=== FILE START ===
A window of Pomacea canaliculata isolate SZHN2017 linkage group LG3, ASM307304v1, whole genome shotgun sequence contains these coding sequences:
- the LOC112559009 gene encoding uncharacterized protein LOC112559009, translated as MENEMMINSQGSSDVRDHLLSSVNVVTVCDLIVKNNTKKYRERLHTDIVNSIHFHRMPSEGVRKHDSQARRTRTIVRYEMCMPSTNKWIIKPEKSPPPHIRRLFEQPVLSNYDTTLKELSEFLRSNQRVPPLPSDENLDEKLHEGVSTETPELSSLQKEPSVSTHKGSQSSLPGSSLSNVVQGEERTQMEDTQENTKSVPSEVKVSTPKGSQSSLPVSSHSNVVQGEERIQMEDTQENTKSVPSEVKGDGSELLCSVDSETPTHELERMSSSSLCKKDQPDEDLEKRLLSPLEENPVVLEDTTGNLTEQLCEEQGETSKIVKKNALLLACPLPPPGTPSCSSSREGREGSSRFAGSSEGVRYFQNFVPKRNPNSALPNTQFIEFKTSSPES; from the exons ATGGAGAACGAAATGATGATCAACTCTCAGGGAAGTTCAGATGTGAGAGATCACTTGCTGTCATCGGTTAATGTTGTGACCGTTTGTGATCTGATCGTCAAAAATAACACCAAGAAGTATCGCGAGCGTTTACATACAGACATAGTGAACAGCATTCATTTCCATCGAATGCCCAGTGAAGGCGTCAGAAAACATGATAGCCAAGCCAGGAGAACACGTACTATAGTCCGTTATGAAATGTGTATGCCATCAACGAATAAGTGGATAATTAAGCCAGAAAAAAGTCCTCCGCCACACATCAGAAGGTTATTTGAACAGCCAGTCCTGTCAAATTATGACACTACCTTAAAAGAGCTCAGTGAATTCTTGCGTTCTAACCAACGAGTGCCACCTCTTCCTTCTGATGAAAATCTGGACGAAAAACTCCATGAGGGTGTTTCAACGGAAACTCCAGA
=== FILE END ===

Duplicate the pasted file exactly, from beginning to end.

A window of Pomacea canaliculata isolate SZHN2017 linkage group LG3, ASM307304v1, whole genome shotgun sequence contains these coding sequences:
- the LOC112559009 gene encoding uncharacterized protein LOC112559009, translated as MENEMMINSQGSSDVRDHLLSSVNVVTVCDLIVKNNTKKYRERLHTDIVNSIHFHRMPSEGVRKHDSQARRTRTIVRYEMCMPSTNKWIIKPEKSPPPHIRRLFEQPVLSNYDTTLKELSEFLRSNQRVPPLPSDENLDEKLHEGVSTETPELSSLQKEPSVSTHKGSQSSLPGSSLSNVVQGEERTQMEDTQENTKSVPSEVKVSTPKGSQSSLPVSSHSNVVQGEERIQMEDTQENTKSVPSEVKGDGSELLCSVDSETPTHELERMSSSSLCKKDQPDEDLEKRLLSPLEENPVVLEDTTGNLTEQLCEEQGETSKIVKKNALLLACPLPPPGTPSCSSSREGREGSSRFAGSSEGVRYFQNFVPKRNPNSALPNTQFIEFKTSSPES; from the exons ATGGAGAACGAAATGATGATCAACTCTCAGGGAAGTTCAGATGTGAGAGATCACTTGCTGTCATCGGTTAATGTTGTGACCGTTTGTGATCTGATCGTCAAAAATAACACCAAGAAGTATCGCGAGCGTTTACATACAGACATAGTGAACAGCATTCATTTCCATCGAATGCCCAGTGAAGGCGTCAGAAAACATGATAGCCAAGCCAGGAGAACACGTACTATAGTCCGTTATGAAATGTGTATGCCATCAACGAATAAGTGGATAATTAAGCCAGAAAAAAGTCCTCCGCCACACATCAGAAGGTTATTTGAACAGCCAGTCCTGTCAAATTATGACACTACCTTAAAAGAGCTCAGTGAATTCTTGCGTTCTAACCAACGAGTGCCACCTCTTCCTTCTGATGAAAATCTGGACGAAAAACTCCATGAGGGTGTTTCAACGGAAACTCCAGA